Research integrity breaches present significant financial and reputational risks for publishers, as shown by the recent detection of paper mill activity in published articles, causing much upheaval in the industry.
And while those outside the industry wring their hands and wonder how this could happen, those of us on the inside know that the challenges publishers face with the ever-increasing volume of research output, the need to keep costs low and APCs affordable, and the thin margins and unpaid work – such as peer review – make it all too likely that sometimes things slip through the cracks.
Developing technologies, particularly AI, play a complex and double-sided role in issues of research integrity. On the one hand, generative AI tools like ChatGPT, SciGen, and MathGen can produce papers based on an underlying database of similar research content, scraped from the web and open access materials available without a paywall. Admittedly, these tools are often intended to produce “professionally formatted nonsense,” but development of the underlying code by AI specialists can easily extend the functionality to produce seemingly reliable research papers that can pass peer review.
On the other hand, the same technologies that enable the generation of these papers are now being put to use to gatekeep against them and to help identify large-scale “bad actors” in the scholarly research system.
Given the scale at which paper mills are able to produce material, it is increasingly important that publishers have scalable, affordable ways to check the integrity of the papers they are receiving – which means at least some of the heavy lifting must be done by technology. And, as the saying goes, “where there’s muck there’s brass,” so publishing services vendors are now seeing a business opportunity in supporting publishers in areas like image manipulation checks and plagiarism identification.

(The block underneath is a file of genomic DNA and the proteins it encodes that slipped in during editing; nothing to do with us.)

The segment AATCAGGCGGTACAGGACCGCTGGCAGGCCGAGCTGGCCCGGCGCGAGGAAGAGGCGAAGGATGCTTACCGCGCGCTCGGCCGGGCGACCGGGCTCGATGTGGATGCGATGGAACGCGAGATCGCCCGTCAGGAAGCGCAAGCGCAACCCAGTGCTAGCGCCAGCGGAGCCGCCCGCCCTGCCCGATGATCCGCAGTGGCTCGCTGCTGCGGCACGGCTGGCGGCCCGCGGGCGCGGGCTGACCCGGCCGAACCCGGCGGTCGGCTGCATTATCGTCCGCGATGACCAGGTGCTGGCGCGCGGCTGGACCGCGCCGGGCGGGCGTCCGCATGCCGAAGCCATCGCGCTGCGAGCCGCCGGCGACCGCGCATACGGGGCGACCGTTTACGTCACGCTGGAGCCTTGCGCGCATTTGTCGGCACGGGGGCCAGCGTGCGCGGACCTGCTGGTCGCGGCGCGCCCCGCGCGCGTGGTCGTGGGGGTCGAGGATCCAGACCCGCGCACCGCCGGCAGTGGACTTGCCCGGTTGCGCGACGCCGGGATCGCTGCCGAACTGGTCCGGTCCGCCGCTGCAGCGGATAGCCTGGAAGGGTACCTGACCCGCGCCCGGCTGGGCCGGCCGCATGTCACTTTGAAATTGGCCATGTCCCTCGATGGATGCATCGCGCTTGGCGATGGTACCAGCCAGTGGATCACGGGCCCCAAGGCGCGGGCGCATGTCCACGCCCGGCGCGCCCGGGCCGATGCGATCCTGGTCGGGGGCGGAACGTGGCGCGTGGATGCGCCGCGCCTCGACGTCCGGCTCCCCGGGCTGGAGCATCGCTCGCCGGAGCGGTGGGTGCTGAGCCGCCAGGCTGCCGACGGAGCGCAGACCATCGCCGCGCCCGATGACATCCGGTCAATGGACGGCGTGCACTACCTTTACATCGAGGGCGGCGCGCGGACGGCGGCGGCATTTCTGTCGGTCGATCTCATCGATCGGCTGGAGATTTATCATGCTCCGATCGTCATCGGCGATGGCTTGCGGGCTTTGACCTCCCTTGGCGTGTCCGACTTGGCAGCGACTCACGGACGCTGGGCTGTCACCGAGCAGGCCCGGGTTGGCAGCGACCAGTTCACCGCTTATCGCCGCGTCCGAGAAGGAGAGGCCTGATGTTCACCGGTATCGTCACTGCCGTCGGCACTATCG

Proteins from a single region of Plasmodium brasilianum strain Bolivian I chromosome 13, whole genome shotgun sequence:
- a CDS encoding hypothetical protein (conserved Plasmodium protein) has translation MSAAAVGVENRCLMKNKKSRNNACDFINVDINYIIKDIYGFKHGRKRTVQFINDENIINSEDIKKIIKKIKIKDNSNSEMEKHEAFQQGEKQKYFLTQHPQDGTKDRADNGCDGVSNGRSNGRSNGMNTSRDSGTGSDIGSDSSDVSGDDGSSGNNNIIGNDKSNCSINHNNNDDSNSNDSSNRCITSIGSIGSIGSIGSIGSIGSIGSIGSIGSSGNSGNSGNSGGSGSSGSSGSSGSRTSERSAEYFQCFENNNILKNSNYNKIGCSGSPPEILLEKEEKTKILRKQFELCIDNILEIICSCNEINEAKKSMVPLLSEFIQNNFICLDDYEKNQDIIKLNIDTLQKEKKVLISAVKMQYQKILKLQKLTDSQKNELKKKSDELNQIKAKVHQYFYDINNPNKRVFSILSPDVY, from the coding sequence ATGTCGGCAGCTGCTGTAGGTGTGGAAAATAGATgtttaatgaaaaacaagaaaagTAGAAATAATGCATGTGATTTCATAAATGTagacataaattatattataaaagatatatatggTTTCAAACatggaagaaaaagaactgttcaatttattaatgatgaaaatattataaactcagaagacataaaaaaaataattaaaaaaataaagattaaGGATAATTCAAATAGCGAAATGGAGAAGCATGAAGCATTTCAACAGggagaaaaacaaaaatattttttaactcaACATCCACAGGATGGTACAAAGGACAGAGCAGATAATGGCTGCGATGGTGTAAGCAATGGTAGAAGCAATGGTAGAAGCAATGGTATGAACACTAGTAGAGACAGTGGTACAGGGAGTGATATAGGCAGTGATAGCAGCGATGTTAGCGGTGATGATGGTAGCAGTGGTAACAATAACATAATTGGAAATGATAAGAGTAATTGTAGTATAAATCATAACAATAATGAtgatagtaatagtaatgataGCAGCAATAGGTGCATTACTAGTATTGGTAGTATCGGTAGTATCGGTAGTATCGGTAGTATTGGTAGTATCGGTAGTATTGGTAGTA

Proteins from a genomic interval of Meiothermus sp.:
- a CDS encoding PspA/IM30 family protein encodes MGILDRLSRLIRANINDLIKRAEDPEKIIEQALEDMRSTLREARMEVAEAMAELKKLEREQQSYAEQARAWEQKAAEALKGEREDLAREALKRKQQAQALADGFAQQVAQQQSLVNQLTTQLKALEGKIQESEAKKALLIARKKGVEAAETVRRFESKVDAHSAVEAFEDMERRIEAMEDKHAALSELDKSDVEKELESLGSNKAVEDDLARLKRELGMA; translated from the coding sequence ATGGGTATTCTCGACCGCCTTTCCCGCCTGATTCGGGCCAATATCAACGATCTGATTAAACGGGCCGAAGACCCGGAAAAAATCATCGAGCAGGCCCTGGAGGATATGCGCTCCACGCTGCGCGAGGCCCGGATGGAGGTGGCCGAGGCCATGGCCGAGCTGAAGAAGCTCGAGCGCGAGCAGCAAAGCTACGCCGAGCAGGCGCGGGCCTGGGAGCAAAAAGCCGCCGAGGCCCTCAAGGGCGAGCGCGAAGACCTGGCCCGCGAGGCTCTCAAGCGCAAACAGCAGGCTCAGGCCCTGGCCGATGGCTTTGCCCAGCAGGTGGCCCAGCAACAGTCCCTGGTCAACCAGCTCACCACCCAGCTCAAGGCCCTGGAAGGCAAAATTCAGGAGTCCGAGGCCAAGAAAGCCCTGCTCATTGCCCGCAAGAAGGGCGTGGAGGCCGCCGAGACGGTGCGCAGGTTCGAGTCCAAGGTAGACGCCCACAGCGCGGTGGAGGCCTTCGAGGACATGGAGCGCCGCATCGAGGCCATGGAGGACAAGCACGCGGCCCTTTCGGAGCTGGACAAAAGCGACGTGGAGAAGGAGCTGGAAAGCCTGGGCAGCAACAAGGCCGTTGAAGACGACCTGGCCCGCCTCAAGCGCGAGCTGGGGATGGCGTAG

But, as always, these tools vary in their accuracy and appropriateness, so publishers need to ask some hard questions before committing to any of these solutions. Key questions to ask would include understanding the database on which the AI has been trained: Is this database appropriate for your content? What are the statistical factors underlying a paper mill identification? Does the sensitivity of the tool match your internal standards for rejection?
Publishers also need to consider how these tools fit into their workflow. Although many are sophisticated, they may require manual upload of files rather than being seamlessly integrated. Who will manage that work? And, once a warning is flagged up, what is the workflow for review and decision-making?
In the end, we can’t avoid the impacts of fast-moving technologies on our industry, for both good and bad. What we can do is educate ourselves about how these technologies work, and what our options are to manage the associated risks. Building a greater understanding of the technology, developing processes to support taking action, and sharing and collaborating with other publishers will all be critical in helping us to tackle the significant risk that paper mills present, not only to our bottom lines but to society’s ongoing trust in the integrity of the scientific record.
Maverick offers a program of research integrity services, including trraining, to help publishers operationalize research integrity and to ensure safeguards are integrated throughout the workflow – from manuscript submission and peer review to publication and data management. For a free consultation, contact your Maverick representative or email email@example.com.
By Nancy Roberts, Maverick Head of Technology and Content
Nancy Roberts is the founder of diversity and inclusion start-up, Umbrella Analytics. She has worked in a variety of production and operational roles across publishing for the past 20 years, following on from the completion of her postgraduate publishing diploma at West Herts College. She has a Ph.D., in Postcolonial Feminist Literary Theory and an Executive MBA from Cranfield University.